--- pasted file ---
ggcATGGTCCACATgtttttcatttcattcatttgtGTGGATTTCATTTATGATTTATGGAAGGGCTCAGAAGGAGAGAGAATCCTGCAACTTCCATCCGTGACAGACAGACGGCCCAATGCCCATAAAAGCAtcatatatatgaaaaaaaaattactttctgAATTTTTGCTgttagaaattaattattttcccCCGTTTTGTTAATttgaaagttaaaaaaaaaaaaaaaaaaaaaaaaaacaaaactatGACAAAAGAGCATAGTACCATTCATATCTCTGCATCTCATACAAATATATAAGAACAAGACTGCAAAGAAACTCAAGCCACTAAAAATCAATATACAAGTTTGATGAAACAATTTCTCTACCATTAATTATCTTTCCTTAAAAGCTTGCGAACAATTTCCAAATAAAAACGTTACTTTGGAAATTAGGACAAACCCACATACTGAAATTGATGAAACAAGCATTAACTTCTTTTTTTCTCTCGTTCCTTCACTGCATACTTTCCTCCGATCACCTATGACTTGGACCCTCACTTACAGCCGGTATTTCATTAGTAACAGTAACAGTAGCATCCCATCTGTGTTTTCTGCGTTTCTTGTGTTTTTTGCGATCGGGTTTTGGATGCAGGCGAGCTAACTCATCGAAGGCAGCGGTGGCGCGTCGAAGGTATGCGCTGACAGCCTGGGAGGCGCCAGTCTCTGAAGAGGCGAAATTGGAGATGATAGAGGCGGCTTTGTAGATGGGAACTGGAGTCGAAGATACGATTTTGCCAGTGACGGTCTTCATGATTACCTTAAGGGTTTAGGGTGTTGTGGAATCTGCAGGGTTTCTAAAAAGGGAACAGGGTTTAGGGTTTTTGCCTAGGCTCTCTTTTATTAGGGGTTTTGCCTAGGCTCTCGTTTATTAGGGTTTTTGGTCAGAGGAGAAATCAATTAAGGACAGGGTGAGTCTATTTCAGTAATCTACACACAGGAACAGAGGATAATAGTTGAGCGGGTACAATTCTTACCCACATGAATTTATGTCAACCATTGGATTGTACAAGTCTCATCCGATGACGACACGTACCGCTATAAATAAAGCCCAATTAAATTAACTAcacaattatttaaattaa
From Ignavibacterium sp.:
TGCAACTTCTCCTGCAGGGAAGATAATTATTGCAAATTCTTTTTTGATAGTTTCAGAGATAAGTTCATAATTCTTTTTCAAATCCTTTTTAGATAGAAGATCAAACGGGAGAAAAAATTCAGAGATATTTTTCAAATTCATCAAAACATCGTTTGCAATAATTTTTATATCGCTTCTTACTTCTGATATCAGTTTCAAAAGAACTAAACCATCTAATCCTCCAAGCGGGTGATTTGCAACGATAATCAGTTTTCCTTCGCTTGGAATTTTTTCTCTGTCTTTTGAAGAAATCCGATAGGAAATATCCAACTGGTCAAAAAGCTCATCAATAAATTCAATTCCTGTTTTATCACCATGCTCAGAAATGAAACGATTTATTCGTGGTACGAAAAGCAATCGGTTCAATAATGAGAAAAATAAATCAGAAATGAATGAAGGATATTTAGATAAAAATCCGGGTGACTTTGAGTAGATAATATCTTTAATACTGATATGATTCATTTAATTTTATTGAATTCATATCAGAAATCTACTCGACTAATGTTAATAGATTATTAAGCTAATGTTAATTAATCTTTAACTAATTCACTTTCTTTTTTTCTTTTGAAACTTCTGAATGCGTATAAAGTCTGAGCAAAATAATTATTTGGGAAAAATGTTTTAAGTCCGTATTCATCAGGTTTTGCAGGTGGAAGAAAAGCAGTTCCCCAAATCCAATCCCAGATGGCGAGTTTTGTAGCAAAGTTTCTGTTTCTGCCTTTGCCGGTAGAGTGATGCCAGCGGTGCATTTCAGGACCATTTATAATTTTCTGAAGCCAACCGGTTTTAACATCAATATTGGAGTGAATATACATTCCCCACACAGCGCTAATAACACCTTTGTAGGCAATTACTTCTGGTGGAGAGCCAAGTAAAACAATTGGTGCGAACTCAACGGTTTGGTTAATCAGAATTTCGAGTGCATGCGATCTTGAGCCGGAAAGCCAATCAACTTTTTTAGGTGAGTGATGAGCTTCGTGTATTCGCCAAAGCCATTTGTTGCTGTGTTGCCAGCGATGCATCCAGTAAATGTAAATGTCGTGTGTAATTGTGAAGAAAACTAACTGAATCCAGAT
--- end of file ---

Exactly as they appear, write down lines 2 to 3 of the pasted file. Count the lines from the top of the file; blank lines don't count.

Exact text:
From Ignavibacterium sp.:
TGCAACTTCTCCTGCAGGGAAGATAATTATTGCAAATTCTTTTTTGATAGTTTCAGAGATAAGTTCATAATTCTTTTTCAAATCCTTTTTAGATAGAAGATCAAACGGGAGAAAAAATTCAGAGATATTTTTCAAATTCATCAAAACATCGTTTGCAATAATTTTTATATCGCTTCTTACTTCTGATATCAGTTTCAAAAGAACTAAACCATCTAATCCTCCAAGCGGGTGATTTGCAACGATAATCAGTTTTCCTTCGCTTGGAATTTTTTCTCTGTCTTTTGAAGAAATCCGATAGGAAATATCCAACTGGTCAAAAAGCTCATCAATAAATTCAATTCCTGTTTTATCACCATGCTCAGAAATGAAACGATTTATTCGTGGTACGAAAAGCAATCGGTTCAATAATGAGAAAAATAAATCAGAAATGAATGAAGGATATTTAGATAAAAATCCGGGTGACTTTGAGTAGATAATATCTTTAATACTGATATGATTCATTTAATTTTATTGAATTCATATCAGAAATCTACTCGACTAATGTTAATAGATTATTAAGCTAATGTTAATTAATCTTTAACTAATTCACTTTCTTTTTTTCTTTTGAAACTTCTGAATGCGTATAAAGTCTGAGCAAAATAATTATTTGGGAAAAATGTTTTAAGTCCGTATTCATCAGGTTTTGCAGGTGGAAGAAAAGCAGTTCCCCAAATCCAATCCCAGATGGCGAGTTTTGTAGCAAAGTTTCTGTTTCTGCCTTTGCCGGTAGAGTGATGCCAGCGGTGCATTTCAGGACCATTTATAATTTTCTGAAGCCAACCGGTTTTAACATCAATATTGGAGTGAATATACATTCCCCACACAGCGCTAATAACACCTTTGTAGGCAATTACTTCTGGTGGAGAGCCAAGTAAAACAATTGGTGCGAACTCAACGGTTTGGTTAATCAGAATTTCGAGTGCATGCGATCTTGAGCCGGAAAGCCAATCAACTTTTTTAGGTGAGTGATGAGCTTCGTGTATTCGCCAAAGCCATTTGTTGCTGTGTTGCCAGCGATGCATCCAGTAAATGTAAATGTCGTGTGTAATTGTGAAGAAAACTAACTGAATCCAGAT